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Computer Scientists Issue Warning about Internet Voting PDF  | Print |  Email
September 11, 2008
A group of computer scientists and technology professionals has issued a statement warning that Internet voting is an idea whose time has not come.  Organized by David Dill, Professor of Computer Science at Stanford University and founder of, the statement cautions that elections conducted via the Internet cannot be verifiably accurate until “serious, potentially insurmountable technical challenges” are overcome. [The statement can be viewed here: ] Internet voting was used in a pilot in this year's primaries and pilots may occur in two states this November.

“Study after study by computer scientists has concluded that safe internet voting is a very hard technical problem, but politicians assume it’s easy,” said Dill.  “In this statement, we’re saying ‘This is going to be a disaster unless we think it through first.’”

Malicious software could change, fabricate, or delete votes cast over the Internet, as well as deceive or disenfranchise voters, the technologists warn.

“Voting is a different problem from online commerce” said Dill. “If I use a credit card over the internet, my name is on the order and I’ll get a statement at the end of the month with a list of charges.  But a secret ballot over the internet can’t have the voter’s name on it, by definition.  Verifying that votes are cast and counted as intended over the internet, without compromising ballot secrecy, is an extremely tricky technical problem that e-commerce doesn’t face.”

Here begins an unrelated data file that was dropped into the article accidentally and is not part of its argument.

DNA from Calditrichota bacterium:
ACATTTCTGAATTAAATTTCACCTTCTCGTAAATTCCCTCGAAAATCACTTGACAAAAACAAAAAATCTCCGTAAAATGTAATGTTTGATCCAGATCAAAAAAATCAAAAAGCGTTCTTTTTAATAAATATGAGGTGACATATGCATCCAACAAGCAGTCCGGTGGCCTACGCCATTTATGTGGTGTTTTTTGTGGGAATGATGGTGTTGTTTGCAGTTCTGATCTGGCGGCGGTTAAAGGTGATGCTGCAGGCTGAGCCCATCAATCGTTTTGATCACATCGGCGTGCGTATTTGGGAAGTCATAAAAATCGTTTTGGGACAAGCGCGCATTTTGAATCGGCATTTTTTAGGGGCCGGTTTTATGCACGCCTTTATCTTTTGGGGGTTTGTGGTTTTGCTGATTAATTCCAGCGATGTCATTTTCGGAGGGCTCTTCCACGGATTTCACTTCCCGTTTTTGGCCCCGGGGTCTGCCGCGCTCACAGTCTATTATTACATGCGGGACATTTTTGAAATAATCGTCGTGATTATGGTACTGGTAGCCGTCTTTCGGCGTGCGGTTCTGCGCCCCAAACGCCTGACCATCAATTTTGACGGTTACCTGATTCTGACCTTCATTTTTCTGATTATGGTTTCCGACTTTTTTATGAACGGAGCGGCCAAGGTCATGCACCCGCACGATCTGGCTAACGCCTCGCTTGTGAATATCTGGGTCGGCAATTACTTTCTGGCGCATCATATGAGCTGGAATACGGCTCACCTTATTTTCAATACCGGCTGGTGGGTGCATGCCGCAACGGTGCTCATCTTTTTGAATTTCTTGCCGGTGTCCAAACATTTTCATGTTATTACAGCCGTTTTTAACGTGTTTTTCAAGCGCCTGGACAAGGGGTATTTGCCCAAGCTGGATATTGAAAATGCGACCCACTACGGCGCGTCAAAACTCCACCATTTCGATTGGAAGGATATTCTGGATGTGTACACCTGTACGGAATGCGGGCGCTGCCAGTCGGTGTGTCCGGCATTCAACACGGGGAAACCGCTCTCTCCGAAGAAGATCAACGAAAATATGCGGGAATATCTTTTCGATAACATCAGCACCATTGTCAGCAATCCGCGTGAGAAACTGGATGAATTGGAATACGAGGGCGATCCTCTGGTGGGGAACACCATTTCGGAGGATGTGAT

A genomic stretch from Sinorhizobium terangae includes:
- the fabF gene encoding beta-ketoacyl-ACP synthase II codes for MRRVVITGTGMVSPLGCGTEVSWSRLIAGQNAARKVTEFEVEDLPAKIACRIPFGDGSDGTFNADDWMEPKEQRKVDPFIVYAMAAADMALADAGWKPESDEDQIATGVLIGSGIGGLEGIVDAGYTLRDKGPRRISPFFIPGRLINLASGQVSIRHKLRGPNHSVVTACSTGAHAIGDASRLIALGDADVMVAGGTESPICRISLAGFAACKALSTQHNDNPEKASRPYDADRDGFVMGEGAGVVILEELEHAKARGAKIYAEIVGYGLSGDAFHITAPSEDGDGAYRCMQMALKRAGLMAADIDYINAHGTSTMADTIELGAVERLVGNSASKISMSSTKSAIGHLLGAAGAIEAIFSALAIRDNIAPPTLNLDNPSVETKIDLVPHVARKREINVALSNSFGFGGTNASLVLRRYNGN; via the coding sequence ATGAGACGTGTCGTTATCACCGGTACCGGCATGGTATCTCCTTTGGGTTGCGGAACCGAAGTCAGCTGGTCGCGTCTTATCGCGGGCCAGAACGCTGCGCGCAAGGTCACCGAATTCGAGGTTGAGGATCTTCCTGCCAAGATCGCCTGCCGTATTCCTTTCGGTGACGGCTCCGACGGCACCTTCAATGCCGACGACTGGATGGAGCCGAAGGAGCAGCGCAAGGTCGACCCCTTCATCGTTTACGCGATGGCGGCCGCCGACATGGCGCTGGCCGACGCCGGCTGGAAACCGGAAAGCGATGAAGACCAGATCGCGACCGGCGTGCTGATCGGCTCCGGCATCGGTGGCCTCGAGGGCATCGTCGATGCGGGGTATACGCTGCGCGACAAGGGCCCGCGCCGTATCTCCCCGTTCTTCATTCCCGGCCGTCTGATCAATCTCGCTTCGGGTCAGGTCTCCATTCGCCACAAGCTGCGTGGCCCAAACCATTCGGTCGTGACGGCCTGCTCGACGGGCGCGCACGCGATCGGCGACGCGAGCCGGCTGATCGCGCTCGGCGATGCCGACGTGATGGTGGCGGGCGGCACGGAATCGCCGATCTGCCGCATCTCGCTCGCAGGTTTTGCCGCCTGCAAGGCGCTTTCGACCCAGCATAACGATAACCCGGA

The technologists note that much of the momentum for Internet voting comes from the difficulty that overseas voters, especially those serving in the armed forces, experience in voting. The group offers alternatives, such as using the Internet to create a printed paper ballot, and extending the deadline for receipt of military and other overseas ballots.

“Americans serving in the military deserve every opportunity to cast a vote, but it does not enfranchise voters if the system allows their votes to be lost or stolen undetectably,” Dill said. “They deserve better.”

Initial signers of the Internet voting statement include: David Jefferson, a computer scientist at Lawrence Livermore Laboratory who chaired the technical committee of the first task force to study Internet voting (for the Secretary of State of California, in 1999); Bruce Schneier, one of the world's authorities on computer security and the author of the widely used security reference work Applied Cryptography; Douglas Jones, a computer scientist at the University of Iowa and an internationally recognized expert on electronic voting systems; as well as computer scientists from Princeton University, Stanford University, the Lawrence Livermore National Laboratory and from the private sector. The statement is also the official position of Verified Voting on the question of Internet voting. Technologists interested in signing the statement should contact Professor Dill.
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